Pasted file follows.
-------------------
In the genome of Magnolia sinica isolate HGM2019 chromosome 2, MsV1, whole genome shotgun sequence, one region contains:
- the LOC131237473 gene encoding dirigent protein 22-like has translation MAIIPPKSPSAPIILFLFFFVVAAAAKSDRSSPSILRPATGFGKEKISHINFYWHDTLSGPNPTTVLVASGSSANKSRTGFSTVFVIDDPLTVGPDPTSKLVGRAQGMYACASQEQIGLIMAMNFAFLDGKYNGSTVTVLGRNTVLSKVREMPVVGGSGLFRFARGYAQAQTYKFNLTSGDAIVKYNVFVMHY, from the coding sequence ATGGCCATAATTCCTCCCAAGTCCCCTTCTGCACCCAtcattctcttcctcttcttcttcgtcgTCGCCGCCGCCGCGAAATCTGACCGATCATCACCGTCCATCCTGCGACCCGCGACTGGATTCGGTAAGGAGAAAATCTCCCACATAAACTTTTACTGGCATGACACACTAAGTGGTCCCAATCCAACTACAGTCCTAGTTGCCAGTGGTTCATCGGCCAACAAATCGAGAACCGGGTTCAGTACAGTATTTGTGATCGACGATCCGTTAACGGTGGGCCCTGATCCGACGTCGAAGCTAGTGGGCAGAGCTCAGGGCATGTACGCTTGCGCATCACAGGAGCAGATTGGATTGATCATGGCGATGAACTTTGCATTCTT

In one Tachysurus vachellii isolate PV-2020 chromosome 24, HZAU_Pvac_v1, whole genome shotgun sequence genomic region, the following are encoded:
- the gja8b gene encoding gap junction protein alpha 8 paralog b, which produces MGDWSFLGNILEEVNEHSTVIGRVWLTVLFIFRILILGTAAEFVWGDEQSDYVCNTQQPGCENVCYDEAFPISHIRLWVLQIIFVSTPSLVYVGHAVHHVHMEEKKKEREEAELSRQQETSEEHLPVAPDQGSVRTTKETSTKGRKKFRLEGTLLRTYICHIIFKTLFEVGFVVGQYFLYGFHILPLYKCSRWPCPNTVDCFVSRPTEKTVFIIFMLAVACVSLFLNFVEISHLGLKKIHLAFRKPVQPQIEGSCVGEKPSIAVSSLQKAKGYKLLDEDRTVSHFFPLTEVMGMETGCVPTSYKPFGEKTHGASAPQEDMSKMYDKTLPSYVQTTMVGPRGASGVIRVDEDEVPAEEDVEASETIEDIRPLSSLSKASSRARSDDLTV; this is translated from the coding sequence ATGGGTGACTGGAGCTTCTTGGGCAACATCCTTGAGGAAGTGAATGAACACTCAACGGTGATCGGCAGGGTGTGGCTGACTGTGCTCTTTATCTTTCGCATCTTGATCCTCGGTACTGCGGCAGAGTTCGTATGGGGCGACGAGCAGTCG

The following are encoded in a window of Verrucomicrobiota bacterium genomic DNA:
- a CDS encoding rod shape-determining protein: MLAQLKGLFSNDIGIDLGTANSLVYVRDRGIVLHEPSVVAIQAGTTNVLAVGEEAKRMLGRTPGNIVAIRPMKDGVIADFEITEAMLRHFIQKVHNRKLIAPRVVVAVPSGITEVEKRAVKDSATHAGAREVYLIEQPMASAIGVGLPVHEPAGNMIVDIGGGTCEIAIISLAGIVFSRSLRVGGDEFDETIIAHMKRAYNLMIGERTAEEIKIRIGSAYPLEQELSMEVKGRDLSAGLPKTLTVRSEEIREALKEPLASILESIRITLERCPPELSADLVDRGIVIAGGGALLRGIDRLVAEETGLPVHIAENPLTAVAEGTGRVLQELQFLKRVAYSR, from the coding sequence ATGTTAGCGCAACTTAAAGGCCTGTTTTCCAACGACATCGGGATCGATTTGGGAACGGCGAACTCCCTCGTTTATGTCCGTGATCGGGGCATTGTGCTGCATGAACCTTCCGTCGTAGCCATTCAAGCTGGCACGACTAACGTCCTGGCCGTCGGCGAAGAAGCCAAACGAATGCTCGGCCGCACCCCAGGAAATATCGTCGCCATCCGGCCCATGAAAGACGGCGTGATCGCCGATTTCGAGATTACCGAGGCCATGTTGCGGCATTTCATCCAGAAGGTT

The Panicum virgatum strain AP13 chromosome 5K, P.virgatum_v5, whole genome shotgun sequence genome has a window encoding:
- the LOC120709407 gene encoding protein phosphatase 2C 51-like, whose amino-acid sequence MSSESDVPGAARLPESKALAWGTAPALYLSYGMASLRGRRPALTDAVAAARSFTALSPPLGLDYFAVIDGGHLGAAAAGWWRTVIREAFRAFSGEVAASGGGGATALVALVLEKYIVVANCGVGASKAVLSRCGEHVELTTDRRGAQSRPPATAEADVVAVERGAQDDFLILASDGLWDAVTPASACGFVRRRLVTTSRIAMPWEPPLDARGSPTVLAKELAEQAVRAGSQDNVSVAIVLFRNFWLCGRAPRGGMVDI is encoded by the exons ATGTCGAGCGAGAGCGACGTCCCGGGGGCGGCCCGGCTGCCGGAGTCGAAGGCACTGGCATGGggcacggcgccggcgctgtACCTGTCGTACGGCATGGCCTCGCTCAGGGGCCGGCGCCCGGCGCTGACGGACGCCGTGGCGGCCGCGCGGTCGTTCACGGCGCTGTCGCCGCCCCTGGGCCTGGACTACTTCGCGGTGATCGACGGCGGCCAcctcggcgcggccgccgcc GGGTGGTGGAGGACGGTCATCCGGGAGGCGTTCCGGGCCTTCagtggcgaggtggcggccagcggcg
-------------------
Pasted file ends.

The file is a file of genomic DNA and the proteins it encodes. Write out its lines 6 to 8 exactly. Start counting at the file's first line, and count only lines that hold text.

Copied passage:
- a CDS encoding rod shape-determining protein: MLAQLKGLFSNDIGIDLGTANSLVYVRDRGIVLHEPSVVAIQAGTTNVLAVGEEAKRMLGRTPGNIVAIRPMKDGVIADFEITEAMLRHFIQKVHNRKLIAPRVVVAVPSGITEVEKRAVKDSATHAGAREVYLIEQPMASAIGVGLPVHEPAGNMIVDIGGGTCEIAIISLAGIVFSRSLRVGGDEFDETIIAHMKRAYNLMIGERTAEEIKIRIGSAYPLEQELSMEVKGRDLSAGLPKTLTVRSEEIREALKEPLASILESIRITLERCPPELSADLVDRGIVIAGGGALLRGIDRLVAEETGLPVHIAENPLTAVAEGTGRVLQELQFLKRVAYSR, from the coding sequence ATGTTAGCGCAACTTAAAGGCCTGTTTTCCAACGACATCGGGATCGATTTGGGAACGGCGAACTCCCTCGTTTATGTCCGTGATCGGGGCATTGTGCTGCATGAACCTTCCGTCGTAGCCATTCAAGCTGGCACGACTAACGTCCTGGCCGTCGGCGAAGAAGCCAAACGAATGCTCGGCCGCACCCCAGGAAATATCGTCGCCATCCGGCCCATGAAAGACGGCGTGATCGCCGATTTCGAGATTACCGAGGCCATGTTGCGGCATTTCATCCAGAAGGTT

The Panicum virgatum strain AP13 chromosome 5K, P.virgatum_v5, whole genome shotgun sequence genome has a window encoding:
- the LOC120709407 gene encoding protein phosphatase 2C 51-like, whose amino-acid sequence MSSESDVPGAARLPESKALAWGTAPALYLSYGMASLRGRRPALTDAVAAARSFTALSPPLGLDYFAVIDGGHLGAAAAGWWRTVIREAFRAFSGEVAASGGGGATALVALVLEKYIVVANCGVGASKAVLSRCGEHVELTTDRRGAQSRPPATAEADVVAVERGAQDDFLILASDGLWDAVTPASACGFVRRRLVTTSRIAMPWEPPLDARGSPTVLAKELAEQAVRAGSQDNVSVAIVLFRNFWLCGRAPRGGMVDI is encoded by the exons ATGTCGAGCGAGAGCGACGTCCCGGGGGCGGCCCGGCTGCCGGAGTCGAAGGCACTGGCATGGggcacggcgccggcgctgtACCTGTCGTACGGCATGGCCTCGCTCAGGGGCCGGCGCCCGGCGCTGACGGACGCCGTGGCGGCCGCGCGGTCGTTCACGGCGCTGTCGCCGCCCCTGGGCCTGGACTACTTCGCGGTGATCGACGGCGGCCAcctcggcgcggccgccgcc GGGTGGTGGAGGACGGTCATCCGGGAGGCGTTCCGGGCCTTCagtggcgaggtggcggccagcggcg